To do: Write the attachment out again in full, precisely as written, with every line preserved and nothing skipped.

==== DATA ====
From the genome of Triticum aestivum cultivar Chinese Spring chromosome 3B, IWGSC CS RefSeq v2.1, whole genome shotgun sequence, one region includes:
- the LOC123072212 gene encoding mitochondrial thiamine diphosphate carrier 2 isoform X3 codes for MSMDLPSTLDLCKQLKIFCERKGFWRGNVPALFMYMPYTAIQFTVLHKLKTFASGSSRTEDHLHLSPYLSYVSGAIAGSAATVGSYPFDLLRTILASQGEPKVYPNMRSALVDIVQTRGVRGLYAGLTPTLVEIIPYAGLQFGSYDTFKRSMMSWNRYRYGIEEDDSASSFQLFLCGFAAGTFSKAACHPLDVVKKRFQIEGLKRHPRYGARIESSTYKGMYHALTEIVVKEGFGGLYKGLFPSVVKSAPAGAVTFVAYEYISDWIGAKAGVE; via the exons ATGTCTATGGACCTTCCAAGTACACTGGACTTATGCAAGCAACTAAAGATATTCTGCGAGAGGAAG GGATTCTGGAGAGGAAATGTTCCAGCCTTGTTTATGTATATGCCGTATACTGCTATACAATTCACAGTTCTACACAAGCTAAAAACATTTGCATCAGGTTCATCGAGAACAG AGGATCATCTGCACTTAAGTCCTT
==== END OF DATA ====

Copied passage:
From the genome of Triticum aestivum cultivar Chinese Spring chromosome 3B, IWGSC CS RefSeq v2.1, whole genome shotgun sequence, one region includes:
- the LOC123072212 gene encoding mitochondrial thiamine diphosphate carrier 2 isoform X3 codes for MSMDLPSTLDLCKQLKIFCERKGFWRGNVPALFMYMPYTAIQFTVLHKLKTFASGSSRTEDHLHLSPYLSYVSGAIAGSAATVGSYPFDLLRTILASQGEPKVYPNMRSALVDIVQTRGVRGLYAGLTPTLVEIIPYAGLQFGSYDTFKRSMMSWNRYRYGIEEDDSASSFQLFLCGFAAGTFSKAACHPLDVVKKRFQIEGLKRHPRYGARIESSTYKGMYHALTEIVVKEGFGGLYKGLFPSVVKSAPAGAVTFVAYEYISDWIGAKAGVE; via the exons ATGTCTATGGACCTTCCAAGTACACTGGACTTATGCAAGCAACTAAAGATATTCTGCGAGAGGAAG GGATTCTGGAGAGGAAATGTTCCAGCCTTGTTTATGTATATGCCGTATACTGCTATACAATTCACAGTTCTACACAAGCTAAAAACATTTGCATCAGGTTCATCGAGAACAG AGGATCATCTGCACTTAAGTCCTT